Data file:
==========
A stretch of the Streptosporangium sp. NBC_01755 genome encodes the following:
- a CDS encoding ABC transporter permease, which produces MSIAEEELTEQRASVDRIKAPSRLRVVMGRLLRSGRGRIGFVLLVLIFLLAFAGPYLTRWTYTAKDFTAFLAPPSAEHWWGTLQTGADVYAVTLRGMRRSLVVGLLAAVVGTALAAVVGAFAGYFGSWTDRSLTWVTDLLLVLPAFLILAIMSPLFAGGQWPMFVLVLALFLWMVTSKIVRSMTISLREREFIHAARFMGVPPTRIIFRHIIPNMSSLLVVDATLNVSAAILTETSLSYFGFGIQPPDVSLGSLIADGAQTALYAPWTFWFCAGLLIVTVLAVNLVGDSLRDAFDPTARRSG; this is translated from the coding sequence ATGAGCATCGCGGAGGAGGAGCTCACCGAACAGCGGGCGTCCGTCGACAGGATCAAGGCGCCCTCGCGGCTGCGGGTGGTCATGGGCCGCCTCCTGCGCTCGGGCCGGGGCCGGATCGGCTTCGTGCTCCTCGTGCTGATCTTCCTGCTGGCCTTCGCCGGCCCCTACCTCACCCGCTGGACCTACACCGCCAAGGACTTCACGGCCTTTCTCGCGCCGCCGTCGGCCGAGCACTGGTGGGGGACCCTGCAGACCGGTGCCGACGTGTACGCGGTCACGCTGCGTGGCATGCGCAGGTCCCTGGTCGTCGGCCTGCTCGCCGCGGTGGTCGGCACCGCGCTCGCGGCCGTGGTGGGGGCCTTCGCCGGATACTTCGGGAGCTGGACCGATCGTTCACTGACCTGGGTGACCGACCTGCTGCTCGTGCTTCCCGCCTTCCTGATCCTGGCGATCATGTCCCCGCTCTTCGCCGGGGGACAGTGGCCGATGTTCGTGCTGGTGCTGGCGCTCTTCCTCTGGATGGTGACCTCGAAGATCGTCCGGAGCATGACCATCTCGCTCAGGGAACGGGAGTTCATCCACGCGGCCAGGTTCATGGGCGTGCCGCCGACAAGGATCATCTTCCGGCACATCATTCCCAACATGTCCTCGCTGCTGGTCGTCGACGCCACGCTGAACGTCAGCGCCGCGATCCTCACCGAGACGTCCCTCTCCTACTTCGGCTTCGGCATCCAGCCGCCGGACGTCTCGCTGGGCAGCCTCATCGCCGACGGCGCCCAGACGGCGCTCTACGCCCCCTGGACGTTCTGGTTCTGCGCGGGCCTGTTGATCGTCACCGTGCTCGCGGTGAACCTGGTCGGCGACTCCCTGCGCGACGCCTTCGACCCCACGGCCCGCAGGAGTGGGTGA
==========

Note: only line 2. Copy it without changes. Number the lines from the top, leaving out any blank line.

- a CDS encoding ABC transporter permease, which produces MSIAEEELTEQRASVDRIKAPSRLRVVMGRLLRSGRGRIGFVLLVLIFLLAFAGPYLTRWTYTAKDFTAFLAPPSAEHWWGTLQTGADVYAVTLRGMRRSLVVGLLAAVVGTALAAVVGAFAGYFGSWTDRSLTWVTDLLLVLPAFLILAIMSPLFAGGQWPMFVLVLALFLWMVTSKIVRSMTISLREREFIHAARFMGVPPTRIIFRHIIPNMSSLLVVDATLNVSAAILTETSLSYFGFGIQPPDVSLGSLIADGAQTALYAPWTFWFCAGLLIVTVLAVNLVGDSLRDAFDPTARRSG; this is translated from the coding sequence ATGAGCATCGCGGAGGAGGAGCTCACCGAACAGCGGGCGTCCGTCGACAGGATCAAGGCGCCCTCGCGGCTGCGGGTGGTCATGGGCCGCCTCCTGCGCTCGGGCCGGGGCCGGATCGGCTTCGTGCTCCTCGTGCTGATCTTCCTGCTGGCCTTCGCCGGCCCCTACCTCACCCGCTGGACCTACACCGCCAAGGACTTCACGGCCTTTCTCGCGCCGCCGTCGGCCGAGCACTGGTGGGGGACCCTGCAGACCGGTGCCGACGTGTACGCGGTCACGCTGCGTGGCATGCGCAGGTCCCTGGTCGTCGGCCTGCTCGCCGCGGTGGTCGGCACCGCGCTCGCGGCCGTGGTGGGGGCCTTCGCCGGATACTTCGGGAGCTGGACCGATCGTTCACTGACCTGGGTGACCGACCTGCTGCTCGTGCTTCCCGCCTTCCTGATCCTGGCGATCATGTCCCCGCTCTTCGCCGGGGGACAGTGGCCGATGTTCGTGCTGGTGCTGGCGCTCTTCCTCTGGATGGTGACCTCGAAGATCGTCCGGAGCATGACCATCTCGCTCAGGGAACGGGAGTTCATCCACGCGGCCAGGTTCATGGGCGTGCCGCCGACAAGGATCATCTTCCGGCACATCATTCCCAACATGTCCTCGCTGCTGGTCGTCGACGCCACGCTGAACGTCAGCGCCGCGATCCTCACCGAGACGTCCCTCTCCTACTTCGGCTTCGGCATCCAGCCGCCGGACGTCTCGCTGGGCAGCCTCATCGCCGACGGCGCCCAGACGGCGCTCTACGCCCCCTGGACGTTCTGGTTCTGCGCGGGCCTGTTGATCGTCACCGTGCTCGCGGTGAACCTGGTCGGCGACTCCCTGCGCGACGCCTTCGACCCCACGGCCCGCAGGAGTGGGTGA